It’s fair to say that my mother dying when I was fourteen was a bit of a blow. Some people, I imagine, fear becoming their mother, but there’s no chance of that for me, we were so different, she was only 6 years older than I am now when she died, and I, for one, am very much hoping that the whole death thing is a bit less on the cards for me than it was for her. My fear isn’t becoming like my mother as a person, my fear is running out of time.
Time and my mother play a part in this week’s simple recipe of scrambled eggs. My mother was an excellent cook so it seems a shame that I never spent enough time in the kitchen with her, and that all she taught me from her enormous repertoire was scrambled eggs on toast and for some reason venison stew.
Mother used a wooden trident when she scrambled, and a large brass timer. I have the timer still but make do with a wooden spoon. I don’t use the timer either of late, as I have realised that Frankie Lymon and the teenager’s Why do fools fall in love at 2 minutes and 20 seconds is exactly the required length for scrambling so I put it on and scramble away until they stop warbling on.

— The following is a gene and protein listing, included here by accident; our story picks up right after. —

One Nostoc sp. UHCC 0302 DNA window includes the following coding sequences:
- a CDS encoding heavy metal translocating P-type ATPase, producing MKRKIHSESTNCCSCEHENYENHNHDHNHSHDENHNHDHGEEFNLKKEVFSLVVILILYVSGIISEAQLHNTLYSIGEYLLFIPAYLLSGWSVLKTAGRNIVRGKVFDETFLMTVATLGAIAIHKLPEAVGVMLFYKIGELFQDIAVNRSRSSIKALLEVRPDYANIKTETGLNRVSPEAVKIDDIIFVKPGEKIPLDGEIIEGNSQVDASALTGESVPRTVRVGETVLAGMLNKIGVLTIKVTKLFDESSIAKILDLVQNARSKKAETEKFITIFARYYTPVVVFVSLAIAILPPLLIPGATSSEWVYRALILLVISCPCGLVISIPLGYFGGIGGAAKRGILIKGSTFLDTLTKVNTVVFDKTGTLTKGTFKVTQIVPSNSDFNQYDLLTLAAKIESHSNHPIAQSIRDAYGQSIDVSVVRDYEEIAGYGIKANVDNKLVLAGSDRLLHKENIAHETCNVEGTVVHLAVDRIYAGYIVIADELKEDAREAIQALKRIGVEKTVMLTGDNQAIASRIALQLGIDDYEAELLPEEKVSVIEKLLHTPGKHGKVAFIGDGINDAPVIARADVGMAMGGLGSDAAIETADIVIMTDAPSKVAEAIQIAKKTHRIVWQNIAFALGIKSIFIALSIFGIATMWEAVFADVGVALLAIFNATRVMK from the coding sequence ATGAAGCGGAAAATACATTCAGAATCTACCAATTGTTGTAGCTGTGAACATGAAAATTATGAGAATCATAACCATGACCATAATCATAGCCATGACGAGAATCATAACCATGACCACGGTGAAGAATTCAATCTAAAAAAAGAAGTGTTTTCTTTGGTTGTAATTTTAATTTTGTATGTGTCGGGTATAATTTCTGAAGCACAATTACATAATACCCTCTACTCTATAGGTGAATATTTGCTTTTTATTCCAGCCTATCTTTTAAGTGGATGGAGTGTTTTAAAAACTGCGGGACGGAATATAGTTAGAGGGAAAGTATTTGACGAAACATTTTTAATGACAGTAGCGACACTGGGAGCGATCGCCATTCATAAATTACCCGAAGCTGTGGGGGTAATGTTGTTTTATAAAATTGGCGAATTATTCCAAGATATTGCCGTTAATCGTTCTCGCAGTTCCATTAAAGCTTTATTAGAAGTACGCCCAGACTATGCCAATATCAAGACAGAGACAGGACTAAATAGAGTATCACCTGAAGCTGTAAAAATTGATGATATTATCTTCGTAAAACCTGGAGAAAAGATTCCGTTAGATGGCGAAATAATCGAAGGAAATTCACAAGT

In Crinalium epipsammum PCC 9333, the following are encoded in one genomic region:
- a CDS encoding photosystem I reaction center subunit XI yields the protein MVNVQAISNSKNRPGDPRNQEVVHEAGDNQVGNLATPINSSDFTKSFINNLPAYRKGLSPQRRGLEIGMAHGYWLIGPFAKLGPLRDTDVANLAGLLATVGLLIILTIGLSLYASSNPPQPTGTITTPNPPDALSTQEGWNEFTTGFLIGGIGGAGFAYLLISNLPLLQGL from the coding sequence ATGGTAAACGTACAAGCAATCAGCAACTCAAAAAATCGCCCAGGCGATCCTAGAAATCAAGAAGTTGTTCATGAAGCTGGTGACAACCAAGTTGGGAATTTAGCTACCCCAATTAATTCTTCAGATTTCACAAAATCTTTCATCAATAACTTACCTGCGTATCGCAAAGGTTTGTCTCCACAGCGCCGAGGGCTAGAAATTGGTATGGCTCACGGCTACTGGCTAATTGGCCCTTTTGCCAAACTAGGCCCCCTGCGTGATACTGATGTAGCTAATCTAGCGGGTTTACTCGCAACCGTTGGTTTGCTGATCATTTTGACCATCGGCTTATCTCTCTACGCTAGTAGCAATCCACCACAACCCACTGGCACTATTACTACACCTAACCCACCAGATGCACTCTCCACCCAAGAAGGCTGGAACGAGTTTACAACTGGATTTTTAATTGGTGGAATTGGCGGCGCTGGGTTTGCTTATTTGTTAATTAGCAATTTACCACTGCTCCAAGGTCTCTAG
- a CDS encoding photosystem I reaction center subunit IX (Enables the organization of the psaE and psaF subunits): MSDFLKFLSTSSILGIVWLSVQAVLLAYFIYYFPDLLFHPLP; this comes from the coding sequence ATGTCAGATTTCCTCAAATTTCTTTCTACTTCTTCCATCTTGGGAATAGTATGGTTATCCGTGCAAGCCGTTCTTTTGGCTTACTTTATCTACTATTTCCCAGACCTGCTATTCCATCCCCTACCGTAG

So, get the toast in the toaster and the oil up to temperature in a pan with sides, crack the egg, drop it in from as high as you can, quick squish with the spoon, heat down, get the record on, another stir, get the butter ready for when the toast pops, butter the toast and when the music stops scoop the egg onto the toast.
Quite the simplest thing you can cook. Just don’t do as I did and find yourself warbling along to the record, using the spoon as a microphone and forget to stir. Claude burst in screaming as the smoke filled the hallway and quite ruined the potentially award winning performance.